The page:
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Utah Divorce and Representation Statistics

By Edited Nov 13, 2013 0 0

Utah has a high rate of people going through a divorce without a lawyer. An examination of statistics sheds some light on why Utah has such a high rate of cases with lack of legal representation.

Divorces in Utah are just as common as in the other states. In Utah, the divorce rate is approximately 4.3 for every 1000 residents. This rate is a bit higher than the average USA rate of 4.1 for every 1000. First marriages ending in divorce in Utah have a median age of 29 for women and 31 for men.

The number of children involved in a Utah divorce is rising rapidly. In 2000, there were more than 10,000 children involved in divorce and the number now is much higher.

According to a study of statistics by Utah State University on the most recent data available, almost half of the divorces in Utah happen during the first five years of marriage. Almost 1/5 of divorces in Utah happen before the couple make it to their first wedding anniversary.

A possible explanation for Utah's high rate of self-representation could be that with the brief length of marriage before divorcing and couples getting married at a young age, the parties have not had much time or opportunity to earn high wages and are unable to afford a lawyer. Another factor could be the high rate of divorce cases involving child custody issues which creates more expense and makes the case less affordable.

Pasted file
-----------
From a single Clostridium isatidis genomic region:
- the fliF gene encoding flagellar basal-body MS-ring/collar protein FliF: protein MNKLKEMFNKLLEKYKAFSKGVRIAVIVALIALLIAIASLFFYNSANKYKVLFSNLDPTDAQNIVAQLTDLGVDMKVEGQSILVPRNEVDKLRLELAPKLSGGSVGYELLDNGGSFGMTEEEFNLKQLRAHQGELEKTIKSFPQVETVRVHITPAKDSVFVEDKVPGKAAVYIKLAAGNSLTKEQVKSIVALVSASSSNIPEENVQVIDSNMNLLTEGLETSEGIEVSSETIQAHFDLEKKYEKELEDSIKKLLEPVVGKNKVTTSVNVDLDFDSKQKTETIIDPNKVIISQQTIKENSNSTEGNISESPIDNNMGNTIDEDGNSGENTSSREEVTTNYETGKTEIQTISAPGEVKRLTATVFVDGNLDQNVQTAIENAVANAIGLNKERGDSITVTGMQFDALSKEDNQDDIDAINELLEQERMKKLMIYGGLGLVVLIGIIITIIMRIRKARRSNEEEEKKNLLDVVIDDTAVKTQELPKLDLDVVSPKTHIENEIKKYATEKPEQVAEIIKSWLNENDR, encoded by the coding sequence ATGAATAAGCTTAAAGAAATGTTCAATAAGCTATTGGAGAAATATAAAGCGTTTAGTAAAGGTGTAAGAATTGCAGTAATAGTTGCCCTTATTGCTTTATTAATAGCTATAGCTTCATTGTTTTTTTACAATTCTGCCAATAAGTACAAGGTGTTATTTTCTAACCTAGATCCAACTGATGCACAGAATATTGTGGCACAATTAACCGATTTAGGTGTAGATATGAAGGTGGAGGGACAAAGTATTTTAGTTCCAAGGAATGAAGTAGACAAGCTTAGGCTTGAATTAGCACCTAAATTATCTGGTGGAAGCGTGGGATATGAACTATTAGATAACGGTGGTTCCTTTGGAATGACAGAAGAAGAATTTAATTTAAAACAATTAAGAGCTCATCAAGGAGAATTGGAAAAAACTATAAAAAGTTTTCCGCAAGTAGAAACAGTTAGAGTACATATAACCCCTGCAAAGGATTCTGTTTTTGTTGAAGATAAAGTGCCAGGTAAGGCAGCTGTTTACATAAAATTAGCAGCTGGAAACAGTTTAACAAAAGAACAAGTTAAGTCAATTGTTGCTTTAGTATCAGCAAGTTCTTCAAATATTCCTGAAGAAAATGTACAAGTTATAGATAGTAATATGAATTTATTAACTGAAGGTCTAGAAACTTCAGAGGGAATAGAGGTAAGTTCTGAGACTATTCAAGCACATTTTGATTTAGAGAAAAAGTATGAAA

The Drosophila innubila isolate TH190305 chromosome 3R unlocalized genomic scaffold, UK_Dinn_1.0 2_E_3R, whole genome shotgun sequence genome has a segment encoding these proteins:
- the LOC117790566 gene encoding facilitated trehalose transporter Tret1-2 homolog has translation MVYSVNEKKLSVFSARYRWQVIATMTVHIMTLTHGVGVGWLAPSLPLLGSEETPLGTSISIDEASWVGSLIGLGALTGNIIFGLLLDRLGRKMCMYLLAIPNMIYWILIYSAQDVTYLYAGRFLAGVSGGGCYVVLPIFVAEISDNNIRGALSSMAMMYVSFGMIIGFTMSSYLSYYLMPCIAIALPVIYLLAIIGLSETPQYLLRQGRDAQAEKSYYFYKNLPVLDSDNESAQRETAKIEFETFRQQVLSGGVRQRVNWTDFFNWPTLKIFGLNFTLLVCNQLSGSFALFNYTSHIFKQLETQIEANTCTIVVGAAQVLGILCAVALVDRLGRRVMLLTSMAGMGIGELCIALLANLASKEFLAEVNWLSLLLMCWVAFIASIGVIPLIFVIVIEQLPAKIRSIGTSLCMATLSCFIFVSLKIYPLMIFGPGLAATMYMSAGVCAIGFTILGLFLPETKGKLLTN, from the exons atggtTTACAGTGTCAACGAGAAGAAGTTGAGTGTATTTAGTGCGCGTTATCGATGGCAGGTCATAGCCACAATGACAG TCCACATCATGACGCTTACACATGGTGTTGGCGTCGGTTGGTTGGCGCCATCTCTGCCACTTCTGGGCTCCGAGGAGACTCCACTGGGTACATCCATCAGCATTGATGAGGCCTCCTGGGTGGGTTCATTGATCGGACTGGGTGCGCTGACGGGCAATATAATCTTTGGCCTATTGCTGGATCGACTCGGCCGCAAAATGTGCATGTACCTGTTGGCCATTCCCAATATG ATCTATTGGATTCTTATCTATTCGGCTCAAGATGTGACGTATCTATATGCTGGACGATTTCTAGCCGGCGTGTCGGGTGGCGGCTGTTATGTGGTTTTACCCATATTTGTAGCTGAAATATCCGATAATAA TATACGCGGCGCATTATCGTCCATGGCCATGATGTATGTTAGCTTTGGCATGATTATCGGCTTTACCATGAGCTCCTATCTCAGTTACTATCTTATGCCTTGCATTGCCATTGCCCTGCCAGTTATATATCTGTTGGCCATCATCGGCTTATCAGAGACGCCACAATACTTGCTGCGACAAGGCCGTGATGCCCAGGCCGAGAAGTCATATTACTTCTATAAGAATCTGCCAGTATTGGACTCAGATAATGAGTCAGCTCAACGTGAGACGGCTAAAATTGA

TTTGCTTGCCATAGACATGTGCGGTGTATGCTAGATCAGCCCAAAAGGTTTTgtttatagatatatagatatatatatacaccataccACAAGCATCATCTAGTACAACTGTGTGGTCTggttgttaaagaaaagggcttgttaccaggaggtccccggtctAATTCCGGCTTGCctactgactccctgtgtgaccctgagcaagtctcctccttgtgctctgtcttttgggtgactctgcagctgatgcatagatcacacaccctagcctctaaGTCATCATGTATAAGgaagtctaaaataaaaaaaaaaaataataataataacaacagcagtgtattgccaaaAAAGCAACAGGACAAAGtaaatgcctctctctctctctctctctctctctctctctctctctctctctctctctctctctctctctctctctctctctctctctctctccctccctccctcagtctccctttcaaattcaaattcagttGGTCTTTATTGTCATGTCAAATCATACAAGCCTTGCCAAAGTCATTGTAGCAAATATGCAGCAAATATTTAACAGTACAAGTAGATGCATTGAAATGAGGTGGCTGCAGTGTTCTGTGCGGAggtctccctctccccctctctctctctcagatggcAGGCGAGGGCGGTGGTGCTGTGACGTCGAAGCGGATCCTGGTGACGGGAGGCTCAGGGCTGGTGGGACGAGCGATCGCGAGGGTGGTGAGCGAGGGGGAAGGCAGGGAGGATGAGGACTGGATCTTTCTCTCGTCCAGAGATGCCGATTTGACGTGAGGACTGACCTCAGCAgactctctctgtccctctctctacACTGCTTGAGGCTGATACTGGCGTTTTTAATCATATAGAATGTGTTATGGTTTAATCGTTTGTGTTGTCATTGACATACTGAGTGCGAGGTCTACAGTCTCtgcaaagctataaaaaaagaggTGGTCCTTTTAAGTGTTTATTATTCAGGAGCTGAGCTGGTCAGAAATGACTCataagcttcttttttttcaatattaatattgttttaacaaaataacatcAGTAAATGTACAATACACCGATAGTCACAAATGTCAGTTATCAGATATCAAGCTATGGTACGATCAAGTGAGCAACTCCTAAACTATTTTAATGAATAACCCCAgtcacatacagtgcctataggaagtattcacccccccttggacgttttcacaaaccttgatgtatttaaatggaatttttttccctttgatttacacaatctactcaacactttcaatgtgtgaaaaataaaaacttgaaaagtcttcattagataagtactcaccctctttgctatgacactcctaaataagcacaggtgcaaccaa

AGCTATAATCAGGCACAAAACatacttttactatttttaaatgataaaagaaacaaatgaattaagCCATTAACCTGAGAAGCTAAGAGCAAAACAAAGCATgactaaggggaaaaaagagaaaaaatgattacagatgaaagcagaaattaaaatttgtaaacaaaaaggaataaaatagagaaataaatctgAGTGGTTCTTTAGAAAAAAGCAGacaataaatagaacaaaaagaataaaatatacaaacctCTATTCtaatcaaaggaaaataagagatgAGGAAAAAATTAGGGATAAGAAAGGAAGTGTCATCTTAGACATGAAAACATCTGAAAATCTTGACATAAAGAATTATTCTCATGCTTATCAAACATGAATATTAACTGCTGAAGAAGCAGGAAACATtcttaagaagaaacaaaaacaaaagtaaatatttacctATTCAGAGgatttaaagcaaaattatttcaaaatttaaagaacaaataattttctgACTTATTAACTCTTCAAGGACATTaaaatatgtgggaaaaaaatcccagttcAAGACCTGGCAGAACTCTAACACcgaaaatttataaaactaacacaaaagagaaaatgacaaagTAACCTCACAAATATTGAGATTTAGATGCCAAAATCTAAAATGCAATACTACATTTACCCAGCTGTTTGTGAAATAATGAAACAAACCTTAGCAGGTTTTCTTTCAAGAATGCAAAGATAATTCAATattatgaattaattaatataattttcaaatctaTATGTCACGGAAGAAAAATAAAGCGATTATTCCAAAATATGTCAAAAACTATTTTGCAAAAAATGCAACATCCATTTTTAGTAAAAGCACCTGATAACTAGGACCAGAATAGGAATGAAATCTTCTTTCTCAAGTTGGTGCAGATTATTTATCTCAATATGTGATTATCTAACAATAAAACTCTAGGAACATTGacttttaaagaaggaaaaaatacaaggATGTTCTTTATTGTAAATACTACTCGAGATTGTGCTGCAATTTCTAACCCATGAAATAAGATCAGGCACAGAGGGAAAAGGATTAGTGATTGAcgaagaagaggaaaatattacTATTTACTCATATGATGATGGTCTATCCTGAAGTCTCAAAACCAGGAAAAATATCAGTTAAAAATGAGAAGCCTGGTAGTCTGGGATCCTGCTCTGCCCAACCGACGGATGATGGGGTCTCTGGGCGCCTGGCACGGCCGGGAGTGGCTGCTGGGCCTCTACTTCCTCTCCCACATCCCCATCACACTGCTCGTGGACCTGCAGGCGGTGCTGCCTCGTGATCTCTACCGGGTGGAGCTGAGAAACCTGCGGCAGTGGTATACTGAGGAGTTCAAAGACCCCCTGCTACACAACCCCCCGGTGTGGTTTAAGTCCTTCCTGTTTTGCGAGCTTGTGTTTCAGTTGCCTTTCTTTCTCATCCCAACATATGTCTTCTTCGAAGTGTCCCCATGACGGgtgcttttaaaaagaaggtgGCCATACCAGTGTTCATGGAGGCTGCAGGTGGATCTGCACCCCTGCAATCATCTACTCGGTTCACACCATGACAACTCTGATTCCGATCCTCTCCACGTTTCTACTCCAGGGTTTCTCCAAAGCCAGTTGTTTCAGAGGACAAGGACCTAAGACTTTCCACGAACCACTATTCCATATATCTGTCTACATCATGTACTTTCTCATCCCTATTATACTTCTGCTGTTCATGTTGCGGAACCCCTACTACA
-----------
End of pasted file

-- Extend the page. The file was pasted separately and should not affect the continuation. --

Attempts are being made this year (2009) by the Utah state courts to determine what percentage of divorces involve parties without legal representation. The courts estimate that approximately 7 out of 10 divorce cases have an unrepresented party. Local Utah attorneys are being encouraged by judges to make an effort to provide services for litigants who are attempting to navigate through the legal process without representation.

Because of cut-backs in the Utah court system, Judges and Commissioners are working more cases with less administrative assistance and they are losing their patience with pro se litigants (unrepresented parties), who do not have any idea of appropriate procedure or argument.

Many firms in Utah are responding by providing pay-as-you-go services for pro se litigants that cannot afford a full retainer or by offering free consultations. Some local law firms, like Long Okura, are providing both options. Self-represented parties should consider getting assistance before appearing in court unrepresented.



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